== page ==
As a woman with a successful career and two young daughters, Kelly Corrigan seemed to be on top of the world. That is, until she received news that shattered her perfect world: She had a lump in her breast. After it was revealed the lump was cancerous and she began undergoing chemo and radiation treatment, Corrigan was hit with even more bad news. Her father, whom she calls "Greenie," was diagnosed with bladder cancer. He'd already fought and triumphed over a battle with prostate cancer; the disease, it seems, wasn't done with him yet. Thoughtful, wise and humorous, Corrigan's memoir is not only about her breast cancer fight, but also what it means to be a mother and a daughter, that strange "middle place" of life.
If you're looking for breast cancer memoirs, you won't have much trouble finding these books. There are a lot of them out there, each with their own wisdom, inspiration and story of courage. But what if you're looking for something a little more off the beaten path? Then you should try Marisa Acocella Marchetto's memoir Cancer Vixen. It's about her fight with breast cancer, but instead of being in a traditional format, it's a graphic novel, complete with great artwork to tell her story. Marchetto is a cartoonist by trade and does the artwork herself; it's a colorful way to tell a triumphant story.
If it's fiction, rather than a memoir, that you're seeking out, then how about Tatjana Soli's second novel? It's called The Forgetting Tree, and it's about a woman named Claire, who's lived a hard life. She's lost her son, her daughters, her marriage and she toils away her days and nights on a farm, doing backbreaking and thankless work, yet somehow finding the strength to keep going each day. In the end, it's an illness, a horrible diagnosis, rather than the difficulties of her life, that threatens to undo her once and for all.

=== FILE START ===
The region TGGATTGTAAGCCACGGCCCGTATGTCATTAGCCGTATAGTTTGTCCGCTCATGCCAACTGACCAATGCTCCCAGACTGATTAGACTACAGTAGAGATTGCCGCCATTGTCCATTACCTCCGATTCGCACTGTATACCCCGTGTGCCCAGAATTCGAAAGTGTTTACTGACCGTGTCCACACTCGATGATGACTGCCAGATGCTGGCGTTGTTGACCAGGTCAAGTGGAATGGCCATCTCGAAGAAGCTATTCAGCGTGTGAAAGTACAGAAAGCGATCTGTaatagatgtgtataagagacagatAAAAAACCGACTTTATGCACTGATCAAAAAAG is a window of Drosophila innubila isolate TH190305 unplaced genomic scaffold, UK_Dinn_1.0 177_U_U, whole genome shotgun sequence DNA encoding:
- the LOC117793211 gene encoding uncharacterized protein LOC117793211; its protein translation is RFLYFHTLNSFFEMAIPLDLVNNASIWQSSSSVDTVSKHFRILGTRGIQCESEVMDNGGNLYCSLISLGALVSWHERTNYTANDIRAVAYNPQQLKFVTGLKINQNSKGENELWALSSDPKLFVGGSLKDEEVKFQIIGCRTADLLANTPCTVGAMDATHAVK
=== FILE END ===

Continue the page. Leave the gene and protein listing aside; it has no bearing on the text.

What is cancer, exactly? Where did it come from? If yours is a more academic approach, then Siddhartha Mukherjee's Pulitzer Prize-winning biography of cancer is absolutely what you need to seek out. It traces the history of the disease, and it's about all forms of cancer, not just breast cancer. If nothing else, it shows us how disparate different types of cancer are and why it shouldn't be thought of as one monolithic disease, but rather, small battles that we are fighting each and every day.
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